Immunological parameters in blood as surrogate markers in multiple sclerosis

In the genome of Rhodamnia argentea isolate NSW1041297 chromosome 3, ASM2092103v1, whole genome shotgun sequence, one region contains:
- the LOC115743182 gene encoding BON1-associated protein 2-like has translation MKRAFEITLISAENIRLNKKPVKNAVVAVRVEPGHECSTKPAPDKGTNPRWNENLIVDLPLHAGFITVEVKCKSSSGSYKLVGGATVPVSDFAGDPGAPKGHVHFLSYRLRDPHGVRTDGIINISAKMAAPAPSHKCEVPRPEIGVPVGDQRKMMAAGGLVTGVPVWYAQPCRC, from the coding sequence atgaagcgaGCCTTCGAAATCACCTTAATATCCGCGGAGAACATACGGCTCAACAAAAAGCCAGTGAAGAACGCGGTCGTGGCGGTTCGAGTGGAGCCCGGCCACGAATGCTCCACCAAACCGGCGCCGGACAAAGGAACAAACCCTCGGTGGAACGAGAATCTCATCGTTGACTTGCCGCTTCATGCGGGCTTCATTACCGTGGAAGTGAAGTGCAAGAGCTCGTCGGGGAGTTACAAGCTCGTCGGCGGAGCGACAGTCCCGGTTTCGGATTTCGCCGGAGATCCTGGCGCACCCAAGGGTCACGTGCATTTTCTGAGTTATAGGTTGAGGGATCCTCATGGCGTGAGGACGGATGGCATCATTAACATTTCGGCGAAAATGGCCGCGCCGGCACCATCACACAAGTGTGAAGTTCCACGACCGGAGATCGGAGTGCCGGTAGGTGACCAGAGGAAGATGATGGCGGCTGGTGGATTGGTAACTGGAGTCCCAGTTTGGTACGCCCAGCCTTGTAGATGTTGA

Our understanding of the pathophysiology of multiple sclerosis (MS) still remains incomplete. Currently evolving concepts support the view that MS is autoimmune in nature. There is little indication that MS is based on a disturbance of the immune system per se implying that this disease more likely does not result from an intrinsic disorder of immune regulation or control, but rather from a normal response to an inappropriate antigen.1 The definition of such antigens remains elusive. Although the possibility that MS might be caused by a virus or any other infectious agent cannot be excluded, evidence for such an agent consistently being linked to MS is not available. Provocative recent work suggests that individual patients may have fundamentally distinct pathologies that persist throughout their illness.2 If true, it will be important to have technical possibilities at hand that will define these pathological patterns and, ultimately, guide more specific therapy.